Restore the lost empire of the D'ni - an ancient civilisation
of people who thrived for thousands of years but later met
with a great catastrophe. Like each previous Myst title,
Myst V: End of Ages advances the graphical detail of
its worlds with a fully immersive 3D environment. Carefully
crafted and combined elements of adventure, puzzles, storyline
and gameplay ensure a worthy ending to the series. Myst
V: End of Ages follows the Myst storyline to its
conclusion - closing the book on the Ages of Myst...
V: End of Ages will be the last of the Myst games
to be produced by Cyan, the company behind the original Myst
game. The new game starts with a voice-over by Attrus, the
character who has been trying to save the world of Myst through
the previous four games. He sounds dejected and defeated in
his quest, so, of course, as the hero it's up to you to try
and put things right.
start in Attrus's prison, in the first age K'veer, with little
else but a book with the words Myst emblazoned upon it, but
of course you can't open it, that would be too easy. No, you
must first escape the room. Once you've done this, and for
once it's fairly straightforward for a Myst game, you
find your way to another chamber where you discover a tablet
to be freed (one of the many objects of the game) and the
first talking character, Yeesha. So, you're off to visit each
of the worlds of Myst to solve puzzles and find a way to have
one more last go at saving Myst.
The graphics are, as ever, beautiful to behold. Each of the
worlds is rendered in an almost visually impressive photorealistic
way. You navigate through each world with both point and click
or you can rotate the picture in much the same way as a QuickTime
movie. The soundscape remains impressive, as it has done through
all the games. So what you have here is a beautiful journey
full of puzzles to solve, and thankfully, this time they aren't
any of the mind numbing 'makes no sense' types that were found
in some of the earlier games.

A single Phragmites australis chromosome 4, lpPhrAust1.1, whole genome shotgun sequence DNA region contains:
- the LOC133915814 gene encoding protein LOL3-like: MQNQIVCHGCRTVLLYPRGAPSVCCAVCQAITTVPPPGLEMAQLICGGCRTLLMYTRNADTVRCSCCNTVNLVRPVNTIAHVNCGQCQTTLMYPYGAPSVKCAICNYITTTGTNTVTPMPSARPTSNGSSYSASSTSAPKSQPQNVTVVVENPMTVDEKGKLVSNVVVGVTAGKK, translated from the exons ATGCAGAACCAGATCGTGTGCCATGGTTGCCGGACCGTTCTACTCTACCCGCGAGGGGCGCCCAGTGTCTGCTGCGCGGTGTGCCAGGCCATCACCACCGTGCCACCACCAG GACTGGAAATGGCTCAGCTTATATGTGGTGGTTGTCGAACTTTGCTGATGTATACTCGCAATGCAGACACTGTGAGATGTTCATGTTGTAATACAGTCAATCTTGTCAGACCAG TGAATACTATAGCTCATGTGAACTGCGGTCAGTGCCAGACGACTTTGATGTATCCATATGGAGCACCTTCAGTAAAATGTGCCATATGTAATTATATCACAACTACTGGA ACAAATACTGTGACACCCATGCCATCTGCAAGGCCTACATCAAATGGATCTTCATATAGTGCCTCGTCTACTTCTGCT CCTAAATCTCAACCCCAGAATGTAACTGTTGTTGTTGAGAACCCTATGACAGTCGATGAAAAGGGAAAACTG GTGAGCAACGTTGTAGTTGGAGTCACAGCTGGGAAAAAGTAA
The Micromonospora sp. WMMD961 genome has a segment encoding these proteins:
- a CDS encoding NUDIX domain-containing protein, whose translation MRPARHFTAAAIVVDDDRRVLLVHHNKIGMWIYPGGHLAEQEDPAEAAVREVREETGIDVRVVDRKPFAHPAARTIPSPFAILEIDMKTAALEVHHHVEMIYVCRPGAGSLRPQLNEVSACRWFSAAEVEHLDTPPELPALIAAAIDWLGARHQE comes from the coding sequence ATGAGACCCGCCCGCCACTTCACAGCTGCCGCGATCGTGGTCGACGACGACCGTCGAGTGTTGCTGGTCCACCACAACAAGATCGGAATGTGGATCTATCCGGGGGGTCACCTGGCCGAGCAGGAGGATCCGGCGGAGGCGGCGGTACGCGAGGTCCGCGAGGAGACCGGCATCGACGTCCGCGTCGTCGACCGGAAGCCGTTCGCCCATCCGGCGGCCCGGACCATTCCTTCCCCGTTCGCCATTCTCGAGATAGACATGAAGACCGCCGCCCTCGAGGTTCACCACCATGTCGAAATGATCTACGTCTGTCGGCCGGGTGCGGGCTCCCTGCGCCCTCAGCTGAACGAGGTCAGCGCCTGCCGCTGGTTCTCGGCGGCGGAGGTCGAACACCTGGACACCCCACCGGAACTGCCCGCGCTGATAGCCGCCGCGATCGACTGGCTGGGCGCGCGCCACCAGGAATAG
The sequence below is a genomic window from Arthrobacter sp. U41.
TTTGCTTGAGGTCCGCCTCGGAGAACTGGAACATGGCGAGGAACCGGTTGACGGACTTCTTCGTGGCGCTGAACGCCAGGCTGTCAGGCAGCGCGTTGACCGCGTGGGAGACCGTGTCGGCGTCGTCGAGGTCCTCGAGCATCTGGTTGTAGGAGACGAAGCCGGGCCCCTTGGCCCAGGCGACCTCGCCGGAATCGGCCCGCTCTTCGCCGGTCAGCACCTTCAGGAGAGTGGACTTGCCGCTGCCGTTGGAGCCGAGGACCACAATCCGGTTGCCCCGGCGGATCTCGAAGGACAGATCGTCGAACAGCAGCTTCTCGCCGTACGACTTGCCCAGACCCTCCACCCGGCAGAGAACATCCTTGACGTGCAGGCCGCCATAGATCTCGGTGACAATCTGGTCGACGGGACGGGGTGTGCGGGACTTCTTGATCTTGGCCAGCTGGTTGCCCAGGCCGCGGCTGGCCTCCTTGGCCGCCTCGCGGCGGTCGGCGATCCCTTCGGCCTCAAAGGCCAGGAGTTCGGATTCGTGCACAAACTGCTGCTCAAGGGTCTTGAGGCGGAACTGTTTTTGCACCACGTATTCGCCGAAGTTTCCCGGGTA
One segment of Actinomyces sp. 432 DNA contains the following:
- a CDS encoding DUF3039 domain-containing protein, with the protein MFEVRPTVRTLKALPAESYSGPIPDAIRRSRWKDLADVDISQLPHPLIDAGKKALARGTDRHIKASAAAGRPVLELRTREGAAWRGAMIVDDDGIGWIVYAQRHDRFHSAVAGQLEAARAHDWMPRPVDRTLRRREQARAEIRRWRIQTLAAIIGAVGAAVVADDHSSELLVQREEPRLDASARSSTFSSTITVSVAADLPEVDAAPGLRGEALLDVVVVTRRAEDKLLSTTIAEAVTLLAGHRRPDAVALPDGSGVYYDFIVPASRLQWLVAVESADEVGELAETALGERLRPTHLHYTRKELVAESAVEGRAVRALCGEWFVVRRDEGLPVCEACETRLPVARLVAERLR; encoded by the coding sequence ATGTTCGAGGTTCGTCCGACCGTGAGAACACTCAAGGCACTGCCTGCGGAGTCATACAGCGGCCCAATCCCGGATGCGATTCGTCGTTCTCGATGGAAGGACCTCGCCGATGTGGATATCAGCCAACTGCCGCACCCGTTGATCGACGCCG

not really sure that End of Ages brings anything new to the
world of Myst; there are a few technical improvements
in character animation and general navigation, but overall
it's very much like the previous games, which I guess is just
what you're looking for if you're a Myst fan.
now for the bad news: Myst is a pig to get working.
I had to try it on three machines to even get it to work half
decently. A quick look on the forums showed that there a number
of problems with the game, some are problems with Java and
some are with the ATI chip set. One machine would not load
it at all, another loaded it and the third had the maddening
habit of setting the graphics card into an endless loop. Seems
the best way to get it to work is to only buy it if your specs
completely match that of the game, don't rely on the tool
that comes with the game. According to that, all my machines
were compatible. Oh and remember to turn everything else off.
at that point, the potential joy of the game is rather out
weighed by the pain in trying to get it to work. Now, this
is rather strange as all the previous games installed without
a hitch, maybe the improvements that have been made to the
gameplay was an improvement too many. I doubt that Cyan will
issue a patch as they first laid off their workforce only
to rehire then, so as a company there seems to be weird things
going on there.
the best advice I can give is to download the free demo and
see if that works on your machine, if not you'll know not
to buy it. Shame really it would have got a much higher mark
if it had ran without so much hassle.
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